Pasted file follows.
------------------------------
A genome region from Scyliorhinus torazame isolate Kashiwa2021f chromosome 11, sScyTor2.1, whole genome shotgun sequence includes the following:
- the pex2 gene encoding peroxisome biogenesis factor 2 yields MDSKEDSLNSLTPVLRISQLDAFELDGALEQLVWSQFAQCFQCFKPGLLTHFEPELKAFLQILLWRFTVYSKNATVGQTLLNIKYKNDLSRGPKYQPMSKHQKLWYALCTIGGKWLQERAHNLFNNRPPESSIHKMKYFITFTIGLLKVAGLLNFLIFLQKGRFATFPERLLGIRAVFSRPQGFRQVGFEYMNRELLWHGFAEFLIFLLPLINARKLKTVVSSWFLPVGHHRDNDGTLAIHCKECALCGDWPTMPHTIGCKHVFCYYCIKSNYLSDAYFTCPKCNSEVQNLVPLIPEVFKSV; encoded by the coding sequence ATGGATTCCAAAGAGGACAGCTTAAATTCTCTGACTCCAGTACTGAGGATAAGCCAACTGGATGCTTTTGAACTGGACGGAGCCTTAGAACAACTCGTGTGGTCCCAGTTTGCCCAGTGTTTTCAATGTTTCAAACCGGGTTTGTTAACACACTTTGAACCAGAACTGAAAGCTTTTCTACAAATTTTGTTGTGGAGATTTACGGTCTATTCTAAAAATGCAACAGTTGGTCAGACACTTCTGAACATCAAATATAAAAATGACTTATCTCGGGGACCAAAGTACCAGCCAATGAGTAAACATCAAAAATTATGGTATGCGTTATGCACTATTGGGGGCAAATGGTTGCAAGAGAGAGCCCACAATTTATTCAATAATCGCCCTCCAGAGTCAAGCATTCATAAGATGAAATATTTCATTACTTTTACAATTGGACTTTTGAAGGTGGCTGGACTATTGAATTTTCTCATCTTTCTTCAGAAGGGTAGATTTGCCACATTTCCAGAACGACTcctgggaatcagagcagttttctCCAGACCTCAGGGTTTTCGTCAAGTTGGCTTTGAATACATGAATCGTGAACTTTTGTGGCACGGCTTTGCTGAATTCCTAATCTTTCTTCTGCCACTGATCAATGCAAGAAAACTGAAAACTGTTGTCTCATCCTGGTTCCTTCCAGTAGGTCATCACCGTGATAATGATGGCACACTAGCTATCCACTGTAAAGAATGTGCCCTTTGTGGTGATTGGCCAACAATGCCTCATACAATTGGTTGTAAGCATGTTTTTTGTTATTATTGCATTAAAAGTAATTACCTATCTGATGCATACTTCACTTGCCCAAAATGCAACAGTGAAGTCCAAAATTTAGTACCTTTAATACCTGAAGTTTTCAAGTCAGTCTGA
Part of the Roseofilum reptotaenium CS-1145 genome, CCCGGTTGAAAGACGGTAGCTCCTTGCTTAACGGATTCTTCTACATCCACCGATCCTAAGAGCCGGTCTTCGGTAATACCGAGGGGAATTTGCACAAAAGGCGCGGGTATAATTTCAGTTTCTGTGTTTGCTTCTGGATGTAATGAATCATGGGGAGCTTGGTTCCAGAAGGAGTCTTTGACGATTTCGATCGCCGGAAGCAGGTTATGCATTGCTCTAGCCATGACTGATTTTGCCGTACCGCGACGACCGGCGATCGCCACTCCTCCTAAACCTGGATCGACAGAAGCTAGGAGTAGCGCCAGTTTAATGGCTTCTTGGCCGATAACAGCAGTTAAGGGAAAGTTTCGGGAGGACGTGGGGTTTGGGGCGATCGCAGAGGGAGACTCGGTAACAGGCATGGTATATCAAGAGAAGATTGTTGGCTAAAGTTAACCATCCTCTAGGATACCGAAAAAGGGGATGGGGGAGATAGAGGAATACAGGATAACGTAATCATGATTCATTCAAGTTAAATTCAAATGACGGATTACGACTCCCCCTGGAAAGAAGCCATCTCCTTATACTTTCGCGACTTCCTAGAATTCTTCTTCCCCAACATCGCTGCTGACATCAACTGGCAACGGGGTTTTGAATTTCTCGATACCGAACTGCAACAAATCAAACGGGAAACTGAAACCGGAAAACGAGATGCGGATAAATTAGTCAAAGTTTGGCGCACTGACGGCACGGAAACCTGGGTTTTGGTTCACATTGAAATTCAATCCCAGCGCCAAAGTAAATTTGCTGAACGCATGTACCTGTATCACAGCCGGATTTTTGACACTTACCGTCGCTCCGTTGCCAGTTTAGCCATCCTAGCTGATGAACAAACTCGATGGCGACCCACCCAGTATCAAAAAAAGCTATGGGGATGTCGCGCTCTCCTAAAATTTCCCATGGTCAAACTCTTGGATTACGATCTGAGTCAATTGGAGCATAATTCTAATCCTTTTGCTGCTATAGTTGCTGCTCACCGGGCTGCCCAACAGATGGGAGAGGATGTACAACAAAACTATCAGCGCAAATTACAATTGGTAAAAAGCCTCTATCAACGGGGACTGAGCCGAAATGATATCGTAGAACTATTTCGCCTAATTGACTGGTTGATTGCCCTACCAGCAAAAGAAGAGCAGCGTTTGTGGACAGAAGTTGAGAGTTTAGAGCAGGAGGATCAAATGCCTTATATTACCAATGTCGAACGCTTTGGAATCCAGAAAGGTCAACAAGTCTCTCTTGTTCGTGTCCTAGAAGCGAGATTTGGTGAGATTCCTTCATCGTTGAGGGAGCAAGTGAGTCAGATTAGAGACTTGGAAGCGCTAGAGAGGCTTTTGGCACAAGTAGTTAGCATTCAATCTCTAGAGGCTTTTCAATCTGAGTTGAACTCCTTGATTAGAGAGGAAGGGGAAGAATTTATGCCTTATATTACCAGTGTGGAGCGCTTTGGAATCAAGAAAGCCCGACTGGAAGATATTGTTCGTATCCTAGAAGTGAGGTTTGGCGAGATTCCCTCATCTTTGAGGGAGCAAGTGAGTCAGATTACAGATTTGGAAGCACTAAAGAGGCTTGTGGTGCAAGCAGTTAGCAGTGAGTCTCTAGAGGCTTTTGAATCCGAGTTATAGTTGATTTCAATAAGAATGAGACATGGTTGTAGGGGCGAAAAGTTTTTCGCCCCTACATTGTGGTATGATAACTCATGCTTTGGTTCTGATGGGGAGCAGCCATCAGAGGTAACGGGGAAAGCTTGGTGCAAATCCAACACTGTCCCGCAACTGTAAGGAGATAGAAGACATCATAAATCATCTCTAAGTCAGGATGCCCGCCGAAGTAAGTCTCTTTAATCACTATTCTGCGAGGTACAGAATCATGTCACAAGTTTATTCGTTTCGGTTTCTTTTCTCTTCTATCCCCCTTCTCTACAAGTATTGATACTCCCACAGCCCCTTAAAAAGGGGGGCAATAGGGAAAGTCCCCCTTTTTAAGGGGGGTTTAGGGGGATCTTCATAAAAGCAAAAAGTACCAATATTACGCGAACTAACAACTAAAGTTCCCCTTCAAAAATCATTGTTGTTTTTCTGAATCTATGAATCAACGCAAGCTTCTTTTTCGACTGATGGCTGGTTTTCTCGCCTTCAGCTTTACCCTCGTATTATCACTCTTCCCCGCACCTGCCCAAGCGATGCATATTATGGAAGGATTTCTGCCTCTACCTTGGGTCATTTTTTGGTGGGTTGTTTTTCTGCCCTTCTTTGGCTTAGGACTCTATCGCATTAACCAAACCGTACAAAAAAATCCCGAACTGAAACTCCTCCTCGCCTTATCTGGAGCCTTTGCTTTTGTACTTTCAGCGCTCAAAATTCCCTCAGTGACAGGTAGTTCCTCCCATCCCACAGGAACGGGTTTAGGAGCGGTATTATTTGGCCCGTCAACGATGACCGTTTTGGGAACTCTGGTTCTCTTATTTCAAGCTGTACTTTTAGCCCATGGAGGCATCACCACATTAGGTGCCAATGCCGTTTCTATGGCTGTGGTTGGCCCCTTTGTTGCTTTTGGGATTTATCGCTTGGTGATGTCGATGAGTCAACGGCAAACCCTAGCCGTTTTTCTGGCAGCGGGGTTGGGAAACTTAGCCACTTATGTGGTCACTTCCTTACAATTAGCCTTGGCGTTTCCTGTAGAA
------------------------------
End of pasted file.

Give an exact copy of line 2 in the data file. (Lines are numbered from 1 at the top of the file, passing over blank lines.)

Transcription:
- the pex2 gene encoding peroxisome biogenesis factor 2 yields MDSKEDSLNSLTPVLRISQLDAFELDGALEQLVWSQFAQCFQCFKPGLLTHFEPELKAFLQILLWRFTVYSKNATVGQTLLNIKYKNDLSRGPKYQPMSKHQKLWYALCTIGGKWLQERAHNLFNNRPPESSIHKMKYFITFTIGLLKVAGLLNFLIFLQKGRFATFPERLLGIRAVFSRPQGFRQVGFEYMNRELLWHGFAEFLIFLLPLINARKLKTVVSSWFLPVGHHRDNDGTLAIHCKECALCGDWPTMPHTIGCKHVFCYYCIKSNYLSDAYFTCPKCNSEVQNLVPLIPEVFKSV; encoded by the coding sequence ATGGATTCCAAAGAGGACAGCTTAAATTCTCTGACTCCAGTACTGAGGATAAGCCAACTGGATGCTTTTGAACTGGACGGAGCCTTAGAACAACTCGTGTGGTCCCAGTTTGCCCAGTGTTTTCAATGTTTCAAACCGGGTTTGTTAACACACTTTGAACCAGAACTGAAAGCTTTTCTACAAATTTTGTTGTGGAGATTTACGGTCTATTCTAAAAATGCAACAGTTGGTCAGACACTTCTGAACATCAAATATAAAAATGACTTATCTCGGGGACCAAAGTACCAGCCAATGAGTAAACATCAAAAATTATGGTATGCGTTATGCACTATTGGGGGCAAATGGTTGCAAGAGAGAGCCCACAATTTATTCAATAATCGCCCTCCAGAGTCAAGCATTCATAAGATGAAATATTTCATTACTTTTACAATTGGACTTTTGAAGGTGGCTGGACTATTGAATTTTCTCATCTTTCTTCAGAAGGGTAGATTTGCCACATTTCCAGAACGACTcctgggaatcagagcagttttctCCAGACCTCAGGGTTTTCGTCAAGTTGGCTTTGAATACATGAATCGTGAACTTTTGTGGCACGGCTTTGCTGAATTCCTAATCTTTCTTCTGCCACTGATCAATGCAAGAAAACTGAAAACTGTTGTCTCATCCTGGTTCCTTCCAGTAGGTCATCACCGTGATAATGATGGCACACTAGCTATCCACTGTAAAGAATGTGCCCTTTGTGGTGATTGGCCAACAATGCCTCATACAATTGGTTGTAAGCATGTTTTTTGTTATTATTGCATTAAAAGTAATTACCTATCTGATGCATACTTCACTTGCCCAAAATGCAACAGTGAAGTCCAAAATTTAGTACCTTTAATACCTGAAGTTTTCAAGTCAGTCTGA